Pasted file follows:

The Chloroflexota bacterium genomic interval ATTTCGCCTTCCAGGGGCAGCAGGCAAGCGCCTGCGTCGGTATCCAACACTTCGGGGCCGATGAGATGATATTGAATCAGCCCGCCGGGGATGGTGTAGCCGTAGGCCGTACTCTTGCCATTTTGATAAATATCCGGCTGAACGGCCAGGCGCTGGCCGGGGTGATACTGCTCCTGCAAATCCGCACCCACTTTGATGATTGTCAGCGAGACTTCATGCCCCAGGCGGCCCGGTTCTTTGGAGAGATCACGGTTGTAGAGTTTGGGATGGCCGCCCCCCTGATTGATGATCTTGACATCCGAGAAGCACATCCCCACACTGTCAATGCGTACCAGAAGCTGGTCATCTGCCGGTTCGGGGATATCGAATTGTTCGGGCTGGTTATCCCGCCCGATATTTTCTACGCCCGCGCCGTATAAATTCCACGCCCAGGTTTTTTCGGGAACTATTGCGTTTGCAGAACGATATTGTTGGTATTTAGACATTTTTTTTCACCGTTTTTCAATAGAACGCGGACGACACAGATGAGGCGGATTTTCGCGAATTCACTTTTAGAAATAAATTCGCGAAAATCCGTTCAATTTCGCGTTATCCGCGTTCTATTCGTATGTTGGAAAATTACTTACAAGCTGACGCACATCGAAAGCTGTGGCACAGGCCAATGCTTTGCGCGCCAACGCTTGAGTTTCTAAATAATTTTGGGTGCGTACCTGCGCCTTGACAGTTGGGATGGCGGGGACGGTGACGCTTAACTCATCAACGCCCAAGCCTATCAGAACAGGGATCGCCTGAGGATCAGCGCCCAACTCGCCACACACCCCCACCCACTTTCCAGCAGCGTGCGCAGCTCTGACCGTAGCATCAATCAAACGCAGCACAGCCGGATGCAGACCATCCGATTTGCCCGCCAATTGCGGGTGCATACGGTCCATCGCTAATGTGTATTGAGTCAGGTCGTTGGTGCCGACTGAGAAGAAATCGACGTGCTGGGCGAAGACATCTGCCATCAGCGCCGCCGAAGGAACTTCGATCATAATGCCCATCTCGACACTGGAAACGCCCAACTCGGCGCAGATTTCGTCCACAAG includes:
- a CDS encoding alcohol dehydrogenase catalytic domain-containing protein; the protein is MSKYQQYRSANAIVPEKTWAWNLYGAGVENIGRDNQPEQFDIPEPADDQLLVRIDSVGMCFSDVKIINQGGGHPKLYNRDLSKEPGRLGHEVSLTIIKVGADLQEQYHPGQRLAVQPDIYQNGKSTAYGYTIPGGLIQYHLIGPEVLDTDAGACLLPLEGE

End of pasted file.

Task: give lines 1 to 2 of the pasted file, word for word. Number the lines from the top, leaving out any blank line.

The Chloroflexota bacterium genomic interval ATTTCGCCTTCCAGGGGCAGCAGGCAAGCGCCTGCGTCGGTATCCAACACTTCGGGGCCGATGAGATGATATTGAATCAGCCCGCCGGGGATGGTGTAGCCGTAGGCCGTACTCTTGCCATTTTGATAAATATCCGGCTGAACGGCCAGGCGCTGGCCGGGGTGATACTGCTCCTGCAAATCCGCACCCACTTTGATGATTGTCAGCGAGACTTCATGCCCCAGGCGGCCCGGTTCTTTGGAGAGATCACGGTTGTAGAGTTTGGGATGGCCGCCCCCCTGATTGATGATCTTGACATCCGAGAAGCACATCCCCACACTGTCAATGCGTACCAGAAGCTGGTCATCTGCCGGTTCGGGGATATCGAATTGTTCGGGCTGGTTATCCCGCCCGATATTTTCTACGCCCGCGCCGTATAAATTCCACGCCCAGGTTTTTTCGGGAACTATTGCGTTTGCAGAACGATATTGTTGGTATTTAGACATTTTTTTTCACCGTTTTTCAATAGAACGCGGACGACACAGATGAGGCGGATTTTCGCGAATTCACTTTTAGAAATAAATTCGCGAAAATCCGTTCAATTTCGCGTTATCCGCGTTCTATTCGTATGTTGGAAAATTACTTACAAGCTGACGCACATCGAAAGCTGTGGCACAGGCCAATGCTTTGCGCGCCAACGCTTGAGTTTCTAAATAATTTTGGGTGCGTACCTGCGCCTTGACAGTTGGGATGGCGGGGACGGTGACGCTTAACTCATCAACGCCCAAGCCTATCAGAACAGGGATCGCCTGAGGATCAGCGCCCAACTCGCCACACACCCCCACCCACTTTCCAGCAGCGTGCGCAGCTCTGACCGTAGCATCAATCAAACGCAGCACAGCCGGATGCAGACCATCCGATTTGCCCGCCAATTGCGGGTGCATACGGTCCATCGCTAATGTGTATTGAGTCAGGTCGTTGGTGCCGACTGAGAAGAAATCGACGTGCTGGGCGAAGACATCTGCCATCAGCGCCGCCGAAGGAACTTCGATCATAATGCCCATCTCGACACTGGAAACGCCCAACTCGGCGCAGATTTCGTCCACAAG includes:
- a CDS encoding alcohol dehydrogenase catalytic domain-containing protein; the protein is MSKYQQYRSANAIVPEKTWAWNLYGAGVENIGRDNQPEQFDIPEPADDQLLVRIDSVGMCFSDVKIINQGGGHPKLYNRDLSKEPGRLGHEVSLTIIKVGADLQEQYHPGQRLAVQPDIYQNGKSTAYGYTIPGGLIQYHLIGPEVLDTDAGACLLPLEGE